Venezuela border controversy: Caricom Member States fully support Guyana – Mottley & Gonsalves
…condemn threats of force, actions outside of international law
When it comes to Venezuela’s territorial controversy with Guyana, the Caribbean Community (Caricom) fully stands in support of its sister State. This is according to both Barbados Prime Minister Mia Mottley and St Vincent and the Grenadines Prime Minister Ralph Gonsalves, who is also Chairman of the Community of Latin American and Caribbean States (CELAC).
The two Heads of State held a joint press conference on Saturday, where they were asked about the Guyana-Venezuela border controversy. According to Mottley, she has been following the issue very closely and is in full support of Guyana’s position, which she described as a strong one.
“I think Caricom has issued a very strong statement in support of Guyana. We have all, as individual countries, issued that. In this particular case, in our view, Guyana’s position has been strong. It has been unwavering. And it is before the International Court of Justice. And we have backed them 150 per cent with that.”
“But equally, we understand that where there is not the appropriate opportunity, to keep temperatures down, then things can happen that go beyond our control. It is fair to say Ralph is Chairman of CELAC, Roosevelt (Skerrit) is Chairman of Caricom. And I have every confidence in my two Chairs, to ensure we can keep the temperatures down even if there is not the settled outcome on the dispute that would be traditionally expected.”
Mottley, who recently caught flak for comments made that implied Guyana had as much responsibility to maintain peace as Venezuela even though the Spanish-speaking country has been the aggressor, also addressed the storm her comments raised.
“The fact that I said two weeks ago at my annual conference that in spite of that, Venezuela is a friend and therefore we would wish to see the Caribbean remain a zone of peace, seems to have excited condemnation, Ralph, on you and me in some quarters. But I have come to public life to promote peace, not division. But I’m equally conscious that in our lives, things will not always go as we would like,” the Prime Minister said.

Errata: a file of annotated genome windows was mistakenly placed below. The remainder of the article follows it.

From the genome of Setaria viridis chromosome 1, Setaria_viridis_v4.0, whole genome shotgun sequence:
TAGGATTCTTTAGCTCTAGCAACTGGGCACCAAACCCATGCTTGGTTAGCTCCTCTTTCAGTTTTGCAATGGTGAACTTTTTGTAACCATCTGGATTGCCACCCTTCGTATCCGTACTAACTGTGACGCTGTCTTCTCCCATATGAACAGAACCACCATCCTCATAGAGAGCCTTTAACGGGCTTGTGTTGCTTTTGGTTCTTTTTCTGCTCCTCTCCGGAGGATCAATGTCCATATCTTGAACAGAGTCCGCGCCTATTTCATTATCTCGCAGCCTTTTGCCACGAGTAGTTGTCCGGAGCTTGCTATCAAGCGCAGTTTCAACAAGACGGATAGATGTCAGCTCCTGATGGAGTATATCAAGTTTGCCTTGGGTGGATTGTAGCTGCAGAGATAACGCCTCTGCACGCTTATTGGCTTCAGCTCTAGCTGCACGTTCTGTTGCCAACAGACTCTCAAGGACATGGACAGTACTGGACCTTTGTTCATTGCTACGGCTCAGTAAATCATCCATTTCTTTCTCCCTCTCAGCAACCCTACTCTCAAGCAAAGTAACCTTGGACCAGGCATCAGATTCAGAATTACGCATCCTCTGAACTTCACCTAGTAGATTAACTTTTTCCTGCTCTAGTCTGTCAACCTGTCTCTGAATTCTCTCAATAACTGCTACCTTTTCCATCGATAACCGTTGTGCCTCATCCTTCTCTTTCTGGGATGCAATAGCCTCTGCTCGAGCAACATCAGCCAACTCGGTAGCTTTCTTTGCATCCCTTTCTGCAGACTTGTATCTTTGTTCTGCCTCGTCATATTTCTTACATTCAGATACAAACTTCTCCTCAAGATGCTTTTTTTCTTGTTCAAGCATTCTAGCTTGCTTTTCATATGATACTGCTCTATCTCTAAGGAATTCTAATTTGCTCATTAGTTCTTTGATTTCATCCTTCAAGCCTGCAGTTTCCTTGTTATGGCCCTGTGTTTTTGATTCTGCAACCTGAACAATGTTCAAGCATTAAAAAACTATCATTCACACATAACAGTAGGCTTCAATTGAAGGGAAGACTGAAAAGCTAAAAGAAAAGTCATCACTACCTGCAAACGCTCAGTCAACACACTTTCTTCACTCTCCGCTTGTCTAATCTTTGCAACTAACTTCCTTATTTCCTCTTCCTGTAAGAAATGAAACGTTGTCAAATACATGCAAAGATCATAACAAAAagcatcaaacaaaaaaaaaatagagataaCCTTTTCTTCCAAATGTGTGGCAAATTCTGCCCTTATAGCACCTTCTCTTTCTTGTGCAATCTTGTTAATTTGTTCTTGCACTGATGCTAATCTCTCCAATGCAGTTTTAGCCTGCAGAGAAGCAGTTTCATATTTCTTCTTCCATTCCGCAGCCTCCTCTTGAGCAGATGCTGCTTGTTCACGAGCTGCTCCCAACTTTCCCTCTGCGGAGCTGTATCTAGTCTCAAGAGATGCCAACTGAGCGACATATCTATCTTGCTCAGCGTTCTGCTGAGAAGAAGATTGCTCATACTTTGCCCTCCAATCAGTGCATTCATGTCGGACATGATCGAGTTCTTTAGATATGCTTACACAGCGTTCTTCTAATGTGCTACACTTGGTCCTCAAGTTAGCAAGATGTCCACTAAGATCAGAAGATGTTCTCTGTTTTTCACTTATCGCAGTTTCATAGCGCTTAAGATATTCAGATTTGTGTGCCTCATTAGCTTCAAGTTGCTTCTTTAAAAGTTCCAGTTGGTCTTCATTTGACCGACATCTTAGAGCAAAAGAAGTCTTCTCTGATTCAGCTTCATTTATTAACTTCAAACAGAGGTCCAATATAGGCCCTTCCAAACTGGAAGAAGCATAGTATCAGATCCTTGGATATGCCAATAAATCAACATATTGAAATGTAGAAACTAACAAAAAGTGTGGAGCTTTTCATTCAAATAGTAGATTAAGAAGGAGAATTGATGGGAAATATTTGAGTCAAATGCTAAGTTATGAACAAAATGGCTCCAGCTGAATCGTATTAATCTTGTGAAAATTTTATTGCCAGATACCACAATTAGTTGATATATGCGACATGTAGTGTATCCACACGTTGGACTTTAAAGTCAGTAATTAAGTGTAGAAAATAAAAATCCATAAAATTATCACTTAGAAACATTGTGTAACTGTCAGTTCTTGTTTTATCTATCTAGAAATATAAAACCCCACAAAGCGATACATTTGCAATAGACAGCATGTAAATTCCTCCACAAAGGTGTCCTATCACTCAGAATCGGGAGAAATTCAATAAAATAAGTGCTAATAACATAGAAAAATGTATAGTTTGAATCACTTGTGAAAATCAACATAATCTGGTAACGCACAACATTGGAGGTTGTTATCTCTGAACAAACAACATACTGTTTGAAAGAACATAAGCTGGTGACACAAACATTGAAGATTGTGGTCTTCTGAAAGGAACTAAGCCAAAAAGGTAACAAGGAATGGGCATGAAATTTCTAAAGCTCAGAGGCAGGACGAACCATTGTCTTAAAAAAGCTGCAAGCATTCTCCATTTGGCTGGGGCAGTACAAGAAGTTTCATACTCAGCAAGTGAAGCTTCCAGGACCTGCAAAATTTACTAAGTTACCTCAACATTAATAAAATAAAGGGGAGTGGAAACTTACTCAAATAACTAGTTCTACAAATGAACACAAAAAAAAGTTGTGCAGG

Meanwhile, Gonsalves also expressed his support for Guyana and warned that no one would benefit from a clash between the two nations, except imperialistic interests. Gonsalves was of the view that it is important Guyana and Venezuela continue to have dialogue that is not connected with the case – a position the People’s Progressive Party/Civic (PPP/C) Government has already affirmed.
“Guyana and Venezuela are among eight countries that belong to the Amazon Cooperation Treaty. There are things for them still, as neighbours, to talk about. There’s the question of the delimitation of the seas, which is not connected directly to the Arbitral Award.”
“The only entity to benefit from any clash is imperialism. Because historically, imperialism acts in its own interest. And it can flip the script tomorrow morning, if it chooses. And I don’t know why people don’t learn from history and the contemporary world.”
The St Vincent Prime Minister emphasised the importance of neither country taking actions outside of international law, such as using force or threatening to use force… something that Venezuela has been accused of doing, with Guyana having to bring to the International Court of Justice’s (ICJ) attention to the build up of the Venezuelan army on their side of the border with Guyana.
“Venezuela has decided to have a referendum. There are five questions being posed. Now, the Parliament of Guyana has said the Government of Guyana must not have any conversations with Venezuela on the matter of the controversy. They’re neighbours,” Gonsalves said.
“It makes sense, even while this controversy is proceeding in the manner its proceeding, for both countries to affirm their commitment to international law and international legal principles, even though they may have a different approach, practically, to those questions, that they must uphold that the Region is one of peace and there will be no force or threat of force, singularly or jointly.”
Based on a 10-year-old census, the Essequibo area accounts for almost two-thirds of Guyana with around 125,000 of its 800,000 inhabitants living there. Venezuela has laid claim to this territory and has a referendum planned for December 3 that will seek the approval of Venezuelans to, among other things, annex Essequibo.
The Guyana Government has declared its commitment to resolving this longstanding border controversy with Venezuela through the legal process at the World Court. This position was also reaffirmed by Guyana’s National Assembly in a unanimous vote.
Over the past few weeks, Guyana has been informing regional and international partners of Venezuela’s planned referendum, which has been criticised by the United States, Caricom, and the Organisation of American States (OAS), as well as several other nations in the Region, including Brazil. There is a consensus that Venezuela’s referendum threatens the peace, security, and stability of the Region. (G-3)